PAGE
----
Day-year principle

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The day-year principle, year-day principle or year-for-a-day principle is a method of interpretation of Bible prophecy in which the word day in prophecy is symbolic for a year of actual time. It is used principally by the historicist school of prophetic interpretation.[1] It is held by the Seventh-day Adventist Church, the Jehovah's Witnesses, some Pentecostals and the Christadelphians.[2] The day-year principle is also used by the Bahá'í Faith.

Biblical basis[edit]

Proponents of the principle, such as the Seventh-day Adventists, claim that it has three primary precedents in Scripture:[3]

  1. Numbers 14:34. The Israelites will wander for 40 years in the wilderness, one year for every day spent by the spies in Canaan.
  2. Ezekiel 4:5-6. The prophet Ezekiel is commanded to lie on his left side for 390 days, followed by his right side for 40 days, to symbolize the equivalent number of years of punishment on Israel and Judah respectively.
  3. Daniel 9:24-27. This is known as the Prophecy of Seventy Weeks. The majority of scholars do understand the passage to refer to 70 "sevens" or "septets" of years—that is, a total of 490 years. However, many non-historicist scholars do not see the day-year principle as being necessary for this interpretation, as "septet" is not the ordinary Hebrew word for the time period "week".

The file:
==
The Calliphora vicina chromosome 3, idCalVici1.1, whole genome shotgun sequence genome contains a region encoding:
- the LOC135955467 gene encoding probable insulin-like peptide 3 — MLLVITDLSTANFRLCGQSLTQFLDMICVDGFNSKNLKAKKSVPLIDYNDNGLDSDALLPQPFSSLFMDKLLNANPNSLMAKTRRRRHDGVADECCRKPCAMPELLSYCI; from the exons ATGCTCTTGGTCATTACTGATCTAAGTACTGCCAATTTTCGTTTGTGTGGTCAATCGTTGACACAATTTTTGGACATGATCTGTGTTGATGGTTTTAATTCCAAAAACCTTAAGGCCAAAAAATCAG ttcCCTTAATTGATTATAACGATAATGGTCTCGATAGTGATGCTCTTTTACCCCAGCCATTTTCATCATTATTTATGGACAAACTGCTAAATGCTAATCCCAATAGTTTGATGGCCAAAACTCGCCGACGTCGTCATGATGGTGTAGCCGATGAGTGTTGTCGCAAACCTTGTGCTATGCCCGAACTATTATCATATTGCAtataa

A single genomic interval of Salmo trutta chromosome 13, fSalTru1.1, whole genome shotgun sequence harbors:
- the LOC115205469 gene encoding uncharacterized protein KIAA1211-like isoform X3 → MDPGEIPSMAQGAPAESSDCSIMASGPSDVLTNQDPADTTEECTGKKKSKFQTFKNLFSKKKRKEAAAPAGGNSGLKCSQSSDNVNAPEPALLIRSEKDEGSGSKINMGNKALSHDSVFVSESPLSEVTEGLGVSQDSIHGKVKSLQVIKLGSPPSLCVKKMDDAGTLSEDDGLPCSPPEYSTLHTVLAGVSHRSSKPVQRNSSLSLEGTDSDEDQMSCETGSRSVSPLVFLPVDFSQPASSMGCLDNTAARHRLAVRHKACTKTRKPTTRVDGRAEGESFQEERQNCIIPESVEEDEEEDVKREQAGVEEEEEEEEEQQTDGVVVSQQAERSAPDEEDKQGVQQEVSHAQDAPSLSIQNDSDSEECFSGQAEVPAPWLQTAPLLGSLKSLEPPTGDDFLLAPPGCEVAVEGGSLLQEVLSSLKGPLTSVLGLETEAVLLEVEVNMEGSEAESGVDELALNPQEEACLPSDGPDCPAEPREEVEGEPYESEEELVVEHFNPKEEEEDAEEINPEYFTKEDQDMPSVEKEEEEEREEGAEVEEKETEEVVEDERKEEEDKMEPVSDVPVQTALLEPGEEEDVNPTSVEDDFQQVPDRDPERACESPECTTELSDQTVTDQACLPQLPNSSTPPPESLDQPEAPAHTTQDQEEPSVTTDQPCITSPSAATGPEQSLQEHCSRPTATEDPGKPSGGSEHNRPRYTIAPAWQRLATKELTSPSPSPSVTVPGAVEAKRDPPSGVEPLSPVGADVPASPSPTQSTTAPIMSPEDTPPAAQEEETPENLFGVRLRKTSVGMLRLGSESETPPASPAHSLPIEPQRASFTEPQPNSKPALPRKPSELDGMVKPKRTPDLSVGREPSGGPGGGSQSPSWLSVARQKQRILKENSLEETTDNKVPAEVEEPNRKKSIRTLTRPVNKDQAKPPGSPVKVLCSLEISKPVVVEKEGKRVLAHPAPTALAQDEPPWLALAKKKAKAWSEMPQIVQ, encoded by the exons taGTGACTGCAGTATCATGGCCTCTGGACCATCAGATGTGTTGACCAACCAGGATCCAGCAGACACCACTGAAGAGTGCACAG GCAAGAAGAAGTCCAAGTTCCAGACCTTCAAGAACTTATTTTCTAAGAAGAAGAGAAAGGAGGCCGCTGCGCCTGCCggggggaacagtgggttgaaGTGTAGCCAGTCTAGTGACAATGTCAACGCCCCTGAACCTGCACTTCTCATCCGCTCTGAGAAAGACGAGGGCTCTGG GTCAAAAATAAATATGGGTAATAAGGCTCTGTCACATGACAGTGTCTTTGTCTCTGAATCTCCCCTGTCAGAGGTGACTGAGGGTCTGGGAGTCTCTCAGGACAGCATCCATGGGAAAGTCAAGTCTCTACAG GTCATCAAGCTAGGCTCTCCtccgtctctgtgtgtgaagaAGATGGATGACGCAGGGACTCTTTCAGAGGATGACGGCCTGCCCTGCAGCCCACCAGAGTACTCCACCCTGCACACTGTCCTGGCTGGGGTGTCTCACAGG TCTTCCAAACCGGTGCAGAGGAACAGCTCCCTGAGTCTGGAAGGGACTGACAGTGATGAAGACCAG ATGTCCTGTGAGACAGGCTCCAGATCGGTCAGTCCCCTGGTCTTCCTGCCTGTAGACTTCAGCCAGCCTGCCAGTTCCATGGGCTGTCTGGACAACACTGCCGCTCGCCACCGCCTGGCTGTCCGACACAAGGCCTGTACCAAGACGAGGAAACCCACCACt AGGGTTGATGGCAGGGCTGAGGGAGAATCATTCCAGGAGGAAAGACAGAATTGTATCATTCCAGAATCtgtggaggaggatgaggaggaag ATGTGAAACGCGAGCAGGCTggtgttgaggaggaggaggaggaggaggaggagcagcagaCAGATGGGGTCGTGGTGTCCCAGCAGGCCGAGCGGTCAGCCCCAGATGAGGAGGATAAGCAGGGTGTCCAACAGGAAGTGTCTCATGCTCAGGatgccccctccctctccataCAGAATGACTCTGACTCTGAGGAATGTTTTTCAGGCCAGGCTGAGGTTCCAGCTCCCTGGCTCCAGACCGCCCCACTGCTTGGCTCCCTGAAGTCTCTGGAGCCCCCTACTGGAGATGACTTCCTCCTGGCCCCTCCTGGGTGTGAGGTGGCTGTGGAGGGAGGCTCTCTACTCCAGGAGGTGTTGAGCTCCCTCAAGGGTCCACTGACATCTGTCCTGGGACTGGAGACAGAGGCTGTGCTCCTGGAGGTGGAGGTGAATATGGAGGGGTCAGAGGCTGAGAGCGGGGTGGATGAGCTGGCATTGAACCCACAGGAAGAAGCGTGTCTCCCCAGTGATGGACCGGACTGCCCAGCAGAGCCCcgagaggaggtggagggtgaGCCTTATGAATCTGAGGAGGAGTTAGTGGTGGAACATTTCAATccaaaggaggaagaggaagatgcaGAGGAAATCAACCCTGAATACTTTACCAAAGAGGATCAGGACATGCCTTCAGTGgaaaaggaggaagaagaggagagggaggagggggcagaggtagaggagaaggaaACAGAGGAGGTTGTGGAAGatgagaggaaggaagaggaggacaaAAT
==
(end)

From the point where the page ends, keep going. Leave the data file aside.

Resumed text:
Jon Paulien has defended the principle from a systematic theology perspective, not strictly just from the Bible.[4]

History[edit]

This view was recognized by the Jews[5] as seen in Daniel 9:24-27, and as seen in Jesus' use of the day-year principle in Luke 13 verses 31-33, and in the early church.[6] The day-year principle was first used in Christian exposition in 380 AD by Tychonius, who interpreted the three and a half days of Revelation 11:9 as three and a half years, writing 'three days and a half; that is, three years and six months' ('dies tres et dimidium; id est annos tres et menses sex').[7] In the 5th century Faustus of Riez gave the same interpretation of Revelation 11:9, writing 'three and a half days which correspond to three years and six months' ('Tres et dimidius dies tribus annis et sex mensibus respondent),[8] and in c. 550 Primasius also gave the same interpretation, writing 'it is possible to understand the three days and a half as three years and six months' ('Tres dies et dimidium possumus intelligere tres annos et sex menses').[8] The same interpretation of Revelation 11:9 was given by the later Christian expositors Bede (730 AD), as well as Anspert, Arethas, Haymo[disambiguation needed], and Berengaud (all of the ninth century).[8] Primasius appears to have been the first to appeal directly to previous Biblical passages in order to substantiate the principle, referring to Numbers 14:34 in support of his interpretation of the three and a half days of Revelation 11:9.[9] Haymo and Bruno Astensis "justify it by the parallel case of Ezekiel lying on his side 390 days, to signify 390 years ; — i. e. a day for a year. — ".[10] Protestant Reformers were well established on the day/year principle and it was also accepted by many Christian groups, ministers, and theologians.[11][12][13]